It began and ended at a kitchen table in Pennsylvania. Rick Santorum’s improbable and surprisingly long run for the White House is over. But the Republican Party will feel the effects of this game-changing gambit cooked up in a kitchen for some time to come.
Ah, if life were only like an Etch A Sketch, a little shake would allow us to erase those mistakes and messy parts. But to invoke the magical toy to explain Mitt Romney’s presidential hopes might have been a mistake, one worth erasing with a shake.
It seems that every Romney win is followed by a Romney gaffe. This time, after his Illinois victory last night, it was not the candidate who stepped in it, but rather his adviser Eric Fehrnstrom, who wanted to talk about what Romney would be like in a general election against President Obama.
President Obama may have his facts right on what’s behind higher gasoline prices and he might be correct in saying that the causes are largely beyond his control. But even his strong arguments won’t stand a chance with Americans if a gallon of gas heads up to $5 in coming months.
Nevertheless, the president clearly understood the importance of getting his message out there early and his speech today in Florida was well timed. Rising gas prices are leading the nightly news shows this week and Republican presidential candidates are squarely placing the blame on Obama and his energy policies. Last night, right out of the debate gate, Newt Gingrich said he would give Americans $2.50 gas if he won the White House.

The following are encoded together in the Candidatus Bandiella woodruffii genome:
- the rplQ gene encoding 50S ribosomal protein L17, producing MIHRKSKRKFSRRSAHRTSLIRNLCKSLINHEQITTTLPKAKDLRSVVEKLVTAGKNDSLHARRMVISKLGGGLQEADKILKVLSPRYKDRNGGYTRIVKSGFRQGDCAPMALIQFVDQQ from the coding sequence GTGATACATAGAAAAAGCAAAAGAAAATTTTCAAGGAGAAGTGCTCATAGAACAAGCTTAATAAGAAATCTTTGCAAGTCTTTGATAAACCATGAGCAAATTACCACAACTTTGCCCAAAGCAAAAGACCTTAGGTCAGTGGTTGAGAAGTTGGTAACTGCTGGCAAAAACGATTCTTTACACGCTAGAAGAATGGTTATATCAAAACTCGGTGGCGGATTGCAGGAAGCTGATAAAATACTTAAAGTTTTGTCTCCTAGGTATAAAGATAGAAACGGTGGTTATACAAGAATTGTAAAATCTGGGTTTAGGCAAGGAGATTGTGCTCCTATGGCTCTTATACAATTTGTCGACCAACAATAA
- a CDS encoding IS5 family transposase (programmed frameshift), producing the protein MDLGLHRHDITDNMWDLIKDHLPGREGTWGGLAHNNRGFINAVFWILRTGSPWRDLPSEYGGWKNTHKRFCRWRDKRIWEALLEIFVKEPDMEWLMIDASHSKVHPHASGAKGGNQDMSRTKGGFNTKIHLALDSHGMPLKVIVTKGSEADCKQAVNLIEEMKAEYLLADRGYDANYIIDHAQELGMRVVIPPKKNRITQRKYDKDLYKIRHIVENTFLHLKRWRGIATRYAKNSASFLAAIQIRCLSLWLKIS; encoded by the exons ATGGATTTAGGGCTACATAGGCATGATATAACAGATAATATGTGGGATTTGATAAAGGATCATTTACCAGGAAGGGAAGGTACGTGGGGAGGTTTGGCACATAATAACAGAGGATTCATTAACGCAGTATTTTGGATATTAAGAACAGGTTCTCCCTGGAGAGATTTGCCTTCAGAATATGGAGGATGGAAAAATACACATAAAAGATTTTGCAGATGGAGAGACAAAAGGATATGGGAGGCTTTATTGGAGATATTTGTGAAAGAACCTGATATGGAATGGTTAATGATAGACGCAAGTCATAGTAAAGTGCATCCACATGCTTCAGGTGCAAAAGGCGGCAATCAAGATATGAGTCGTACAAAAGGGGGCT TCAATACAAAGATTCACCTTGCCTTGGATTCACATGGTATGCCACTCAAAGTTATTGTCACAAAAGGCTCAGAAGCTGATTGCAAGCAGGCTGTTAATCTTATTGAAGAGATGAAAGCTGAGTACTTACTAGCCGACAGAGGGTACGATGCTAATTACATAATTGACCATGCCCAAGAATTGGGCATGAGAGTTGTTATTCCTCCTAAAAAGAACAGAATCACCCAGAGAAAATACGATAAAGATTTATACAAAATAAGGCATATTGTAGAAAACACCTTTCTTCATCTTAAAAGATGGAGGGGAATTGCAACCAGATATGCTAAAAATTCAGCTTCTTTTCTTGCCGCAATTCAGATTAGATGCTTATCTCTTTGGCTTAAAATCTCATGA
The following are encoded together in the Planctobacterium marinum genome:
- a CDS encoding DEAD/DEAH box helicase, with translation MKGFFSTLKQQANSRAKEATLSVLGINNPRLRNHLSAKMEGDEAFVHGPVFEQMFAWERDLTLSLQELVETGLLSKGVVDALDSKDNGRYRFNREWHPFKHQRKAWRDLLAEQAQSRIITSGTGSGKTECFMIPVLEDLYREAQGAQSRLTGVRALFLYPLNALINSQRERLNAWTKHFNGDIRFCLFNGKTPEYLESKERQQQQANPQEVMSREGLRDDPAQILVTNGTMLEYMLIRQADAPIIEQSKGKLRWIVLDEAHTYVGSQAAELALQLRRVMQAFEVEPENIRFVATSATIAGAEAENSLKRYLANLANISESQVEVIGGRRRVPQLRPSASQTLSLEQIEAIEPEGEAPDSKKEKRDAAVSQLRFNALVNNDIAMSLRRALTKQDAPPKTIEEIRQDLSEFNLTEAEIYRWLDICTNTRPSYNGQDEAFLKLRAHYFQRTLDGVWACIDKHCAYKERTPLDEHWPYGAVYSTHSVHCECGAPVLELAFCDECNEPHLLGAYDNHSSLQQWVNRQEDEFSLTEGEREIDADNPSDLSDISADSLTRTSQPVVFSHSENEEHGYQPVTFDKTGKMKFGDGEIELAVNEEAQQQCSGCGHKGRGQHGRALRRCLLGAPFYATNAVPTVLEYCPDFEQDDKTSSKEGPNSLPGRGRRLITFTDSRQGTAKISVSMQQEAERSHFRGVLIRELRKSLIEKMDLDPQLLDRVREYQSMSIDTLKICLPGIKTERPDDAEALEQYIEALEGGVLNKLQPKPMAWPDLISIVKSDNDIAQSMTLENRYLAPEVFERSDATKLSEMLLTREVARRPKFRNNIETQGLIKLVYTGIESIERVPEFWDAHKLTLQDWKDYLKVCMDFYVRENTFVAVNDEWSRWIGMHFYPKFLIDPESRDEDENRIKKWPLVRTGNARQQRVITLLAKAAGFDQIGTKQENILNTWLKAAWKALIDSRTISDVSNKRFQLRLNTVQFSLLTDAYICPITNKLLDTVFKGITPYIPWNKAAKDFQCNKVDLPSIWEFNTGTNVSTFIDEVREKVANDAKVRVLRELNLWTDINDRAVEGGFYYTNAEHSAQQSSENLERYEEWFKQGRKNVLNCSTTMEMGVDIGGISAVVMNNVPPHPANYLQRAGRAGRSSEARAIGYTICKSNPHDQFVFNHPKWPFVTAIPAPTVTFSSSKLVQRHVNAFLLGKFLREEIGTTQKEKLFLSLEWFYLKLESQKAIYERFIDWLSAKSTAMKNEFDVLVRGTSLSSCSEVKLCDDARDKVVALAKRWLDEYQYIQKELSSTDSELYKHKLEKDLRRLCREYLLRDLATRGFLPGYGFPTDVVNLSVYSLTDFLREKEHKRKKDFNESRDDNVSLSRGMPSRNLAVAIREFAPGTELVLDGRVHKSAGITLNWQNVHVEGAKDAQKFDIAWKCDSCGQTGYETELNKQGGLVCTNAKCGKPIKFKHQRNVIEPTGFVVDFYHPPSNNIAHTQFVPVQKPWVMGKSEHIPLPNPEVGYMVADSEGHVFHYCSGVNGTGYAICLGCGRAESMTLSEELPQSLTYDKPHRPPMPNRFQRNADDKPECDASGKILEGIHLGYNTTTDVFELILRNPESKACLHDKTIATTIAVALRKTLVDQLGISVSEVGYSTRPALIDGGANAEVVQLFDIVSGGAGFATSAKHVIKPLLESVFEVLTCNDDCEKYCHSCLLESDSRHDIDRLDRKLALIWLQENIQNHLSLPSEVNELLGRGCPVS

If President Obama did indeed schedule the release of his corporate tax revamp Wednesday to steal the spotlight from Mitt Romney’s tax plan rollout – as some critics charge – it just might have worked. The Obama plan was the top story of the day.
But perhaps more importantly, Obama neutralized corporate taxes as an election year issue by aligning himself with Republican positions.
Not since Vietnam has the United States sat down with an enemy it was fighting on the battlefield and negotiated an exit from war. That long-standing policy might end this year if a carefully choreographed diplomatic dance takes U.S. and Afghan officials to a negotiating table with the Taliban.
As Reuters Washington correspondent Missy Ryan explains, President Obama’s peace gambit has the potential to be a significant development for U.S. foreign policy. But it turns out it is a policy borne out of necessity: two years ago, the Pentagon thought the Taliban could be defeated militarily, and today, it’s all too clear they aren’t going away.
Nearly 80 percent of the 3,830 U.S. post offices slated for closure later this year are in sparsely populated areas where poverty rates are higher than the national average, according to our findings in the special report “Towns go dark with post office closings.”
Maybe it’s the careful, consensus-oriented system that produces them, but China’s leaders in recent years have not exactly exuded personality. President Hu Jintao is famous for his stiff manner and scripted speaking style. Jiang Zemin was slightly more relaxed, and enjoyed showing off his English language skills and knowledge of U.S. history.
Washington on Tuesday will get its first close look at China’s next president, current Vice President Xi Jinping, who has a reputation for being more open and refreshingly direct than some of his predecessors. It may be too much to hope for a “Deng Xiaoping moment,” a 1979 turning point in Sino-American cultural relations when the diminutive Deng, China’s great modernizer, attended a rodeo in Simonton, Texas, donned a giant cowboy hat and wowed the crowd. Deng was then China’s vice premier.